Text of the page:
The finding goes hand in hand with the "hygiene hypothesis," initially proposed in 1989 by the British scientist David Strachan. He maintained that our generally sterile modern world prevents children from being exposed to certain microorganisms, resulting in compromised immune systems and greater incidences of asthma and allergies.

Contemporary research fine-tuned the hypothesis, finding that not interacting with so-called "old friends" or helpful microbes in the soil and the environment, rather than the ones that cause illnesses, is what's detrimental. In particular, our mental health could be at stake.

"The idea is that as humans have moved away from farms and an agricultural or hunter-gatherer existence into cities, we have lost contact with organisms that served to regulate our immune system and suppress inappropriate inflammation," explained Lowry. "That has put us at higher risk for inflammatory disease and stress-related psychiatric disorders."

University of Colorado Boulder

Christopher Lowry

This is not the first study on the subject from Lowry, who published previous work showing the connection between being exposed to healthy bacteria and mental health. He found that being raised with animals and dust in a rural environment helps children develop more stress-proof immune systems. Such kids were also likely to be less at risk for mental illnesses than people living in the city without pets.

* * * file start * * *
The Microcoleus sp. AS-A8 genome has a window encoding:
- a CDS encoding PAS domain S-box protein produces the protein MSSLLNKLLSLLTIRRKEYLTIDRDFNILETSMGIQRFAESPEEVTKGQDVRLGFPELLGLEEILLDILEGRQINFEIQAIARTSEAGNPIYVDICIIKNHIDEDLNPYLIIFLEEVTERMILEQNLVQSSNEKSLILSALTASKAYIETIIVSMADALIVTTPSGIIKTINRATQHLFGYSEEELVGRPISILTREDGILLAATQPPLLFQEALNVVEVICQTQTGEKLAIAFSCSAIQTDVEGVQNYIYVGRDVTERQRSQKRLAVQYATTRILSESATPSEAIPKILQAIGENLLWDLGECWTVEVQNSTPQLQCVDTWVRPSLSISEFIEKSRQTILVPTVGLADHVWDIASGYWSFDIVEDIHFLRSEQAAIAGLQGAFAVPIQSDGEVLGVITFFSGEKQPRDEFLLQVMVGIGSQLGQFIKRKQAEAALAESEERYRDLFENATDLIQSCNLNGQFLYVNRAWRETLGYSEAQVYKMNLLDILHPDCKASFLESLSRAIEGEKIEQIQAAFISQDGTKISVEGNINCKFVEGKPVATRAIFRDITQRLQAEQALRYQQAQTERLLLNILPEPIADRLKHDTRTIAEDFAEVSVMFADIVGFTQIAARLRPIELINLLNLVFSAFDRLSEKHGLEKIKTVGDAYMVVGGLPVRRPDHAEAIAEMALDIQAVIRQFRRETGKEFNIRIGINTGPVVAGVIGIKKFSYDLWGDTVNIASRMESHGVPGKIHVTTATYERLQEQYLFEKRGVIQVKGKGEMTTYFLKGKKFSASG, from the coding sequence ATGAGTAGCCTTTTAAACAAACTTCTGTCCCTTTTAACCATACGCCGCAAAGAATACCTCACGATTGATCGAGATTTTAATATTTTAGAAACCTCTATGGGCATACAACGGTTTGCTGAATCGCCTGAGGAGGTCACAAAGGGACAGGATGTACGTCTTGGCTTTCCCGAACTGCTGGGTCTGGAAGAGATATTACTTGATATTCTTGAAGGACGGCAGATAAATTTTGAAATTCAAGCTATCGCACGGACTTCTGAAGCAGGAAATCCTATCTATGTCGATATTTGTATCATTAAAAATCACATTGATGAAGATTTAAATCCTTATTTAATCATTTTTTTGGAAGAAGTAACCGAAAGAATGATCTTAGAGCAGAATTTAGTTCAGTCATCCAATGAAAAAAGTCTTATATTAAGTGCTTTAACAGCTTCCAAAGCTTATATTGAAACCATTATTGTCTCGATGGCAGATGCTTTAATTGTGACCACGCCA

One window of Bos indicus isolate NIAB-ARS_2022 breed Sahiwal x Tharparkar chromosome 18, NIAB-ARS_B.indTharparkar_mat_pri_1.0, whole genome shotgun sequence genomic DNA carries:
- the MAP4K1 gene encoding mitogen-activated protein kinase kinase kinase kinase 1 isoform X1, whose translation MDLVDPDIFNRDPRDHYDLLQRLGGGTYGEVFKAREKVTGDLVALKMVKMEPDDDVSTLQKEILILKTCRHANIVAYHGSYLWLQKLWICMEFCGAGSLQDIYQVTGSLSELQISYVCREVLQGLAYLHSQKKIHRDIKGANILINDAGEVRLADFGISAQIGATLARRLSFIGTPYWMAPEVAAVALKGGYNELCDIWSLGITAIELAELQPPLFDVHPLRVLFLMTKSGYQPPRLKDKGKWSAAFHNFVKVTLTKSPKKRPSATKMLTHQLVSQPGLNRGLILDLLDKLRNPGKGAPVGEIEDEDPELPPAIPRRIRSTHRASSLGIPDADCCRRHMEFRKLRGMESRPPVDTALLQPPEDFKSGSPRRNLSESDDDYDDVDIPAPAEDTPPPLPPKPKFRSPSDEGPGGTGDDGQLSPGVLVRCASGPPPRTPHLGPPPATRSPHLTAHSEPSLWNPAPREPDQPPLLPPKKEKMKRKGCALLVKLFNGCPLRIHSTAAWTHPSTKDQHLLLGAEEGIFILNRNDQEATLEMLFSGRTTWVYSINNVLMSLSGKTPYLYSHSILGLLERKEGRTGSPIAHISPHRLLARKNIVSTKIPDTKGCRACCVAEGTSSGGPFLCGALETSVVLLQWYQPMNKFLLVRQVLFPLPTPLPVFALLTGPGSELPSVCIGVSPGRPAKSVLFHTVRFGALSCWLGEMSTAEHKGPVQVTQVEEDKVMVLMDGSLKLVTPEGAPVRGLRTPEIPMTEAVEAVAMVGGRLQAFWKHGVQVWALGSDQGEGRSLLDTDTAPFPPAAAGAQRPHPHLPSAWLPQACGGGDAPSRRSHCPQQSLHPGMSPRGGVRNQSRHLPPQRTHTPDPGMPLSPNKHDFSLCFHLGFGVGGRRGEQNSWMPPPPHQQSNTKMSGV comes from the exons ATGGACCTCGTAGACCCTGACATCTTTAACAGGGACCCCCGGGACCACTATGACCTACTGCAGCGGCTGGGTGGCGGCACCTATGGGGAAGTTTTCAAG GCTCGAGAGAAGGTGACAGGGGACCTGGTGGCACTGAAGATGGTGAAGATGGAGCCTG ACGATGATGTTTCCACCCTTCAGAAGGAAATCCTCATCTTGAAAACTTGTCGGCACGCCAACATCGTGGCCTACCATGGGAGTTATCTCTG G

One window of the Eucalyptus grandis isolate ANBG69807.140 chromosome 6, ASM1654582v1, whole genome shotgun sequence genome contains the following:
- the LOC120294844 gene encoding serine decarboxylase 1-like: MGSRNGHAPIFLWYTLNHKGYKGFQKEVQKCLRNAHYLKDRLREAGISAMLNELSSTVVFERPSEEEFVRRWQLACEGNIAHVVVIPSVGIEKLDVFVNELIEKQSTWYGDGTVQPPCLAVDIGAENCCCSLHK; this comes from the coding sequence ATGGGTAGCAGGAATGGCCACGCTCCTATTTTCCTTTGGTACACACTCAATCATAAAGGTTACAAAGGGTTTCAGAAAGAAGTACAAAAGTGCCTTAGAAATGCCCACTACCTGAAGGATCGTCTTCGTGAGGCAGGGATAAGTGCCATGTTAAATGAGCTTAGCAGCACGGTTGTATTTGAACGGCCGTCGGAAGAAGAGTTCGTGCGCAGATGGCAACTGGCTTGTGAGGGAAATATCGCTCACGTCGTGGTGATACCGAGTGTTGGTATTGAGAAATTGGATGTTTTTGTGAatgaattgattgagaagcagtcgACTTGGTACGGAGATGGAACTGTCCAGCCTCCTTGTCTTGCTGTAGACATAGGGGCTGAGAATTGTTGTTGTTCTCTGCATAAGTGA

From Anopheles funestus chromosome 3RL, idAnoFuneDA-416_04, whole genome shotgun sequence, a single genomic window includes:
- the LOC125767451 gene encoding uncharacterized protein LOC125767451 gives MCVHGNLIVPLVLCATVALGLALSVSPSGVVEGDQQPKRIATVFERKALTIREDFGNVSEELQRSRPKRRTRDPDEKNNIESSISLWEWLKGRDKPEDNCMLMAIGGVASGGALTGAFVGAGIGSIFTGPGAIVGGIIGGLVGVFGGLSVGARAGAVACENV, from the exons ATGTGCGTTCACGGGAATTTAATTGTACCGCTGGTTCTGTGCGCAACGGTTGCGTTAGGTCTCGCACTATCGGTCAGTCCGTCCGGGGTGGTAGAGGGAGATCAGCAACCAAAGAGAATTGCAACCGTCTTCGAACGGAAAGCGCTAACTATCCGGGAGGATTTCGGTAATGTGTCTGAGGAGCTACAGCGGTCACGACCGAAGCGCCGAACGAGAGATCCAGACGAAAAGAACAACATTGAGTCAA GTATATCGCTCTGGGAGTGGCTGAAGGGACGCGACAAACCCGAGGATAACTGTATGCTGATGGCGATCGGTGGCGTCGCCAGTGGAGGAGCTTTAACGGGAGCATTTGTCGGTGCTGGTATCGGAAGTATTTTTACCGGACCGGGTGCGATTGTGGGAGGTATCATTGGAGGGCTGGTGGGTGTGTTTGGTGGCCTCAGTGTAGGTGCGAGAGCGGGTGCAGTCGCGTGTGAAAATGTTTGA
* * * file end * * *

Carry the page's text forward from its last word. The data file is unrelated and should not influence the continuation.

Lowry's other work also pointed out that the soil-based bacterium Mycobacterium vaccae acts like an antidepressant when injected into rodents. It alters their behavior and has lasting anti-inflammatory effects on the brain, according to the press release from the University of Colorado Boulder. Prolonged inflammation can lead to such stress-related disorders as PTSD.

The new study from Lowry and his team identified why that worked by pinpointing the specific fatty acid responsible. They showed that when the 10(Z)-hexadecenoic acid gets into cells, it works like a lock, attaching itself to the peroxisome proliferator-activated receptor (PPAR). This allows it to block a number of key pathways responsible for inflammation. Pre-treating the cells with the acid (or lipid) made them withstand inflammation better.

Lowry thinks this understanding can lead to creating a "stress vaccine" that can be given to people in high-stress jobs, like first responders or soldiers. The vaccine can prevent the psychological effects of stress.

What's more, this friendly bacterium is not the only potentially helpful organism we can find in soil.

"This is just one strain of one species of one type of bacterium that is found in the soil but there are millions of other strains in soils," said Lowry. "We are just beginning to see the tip of the iceberg in terms of identifying the mechanisms through which they have evolved to keep us healthy. It should inspire awe in all of us."

Check out the study published in the journal Psychopharmacology.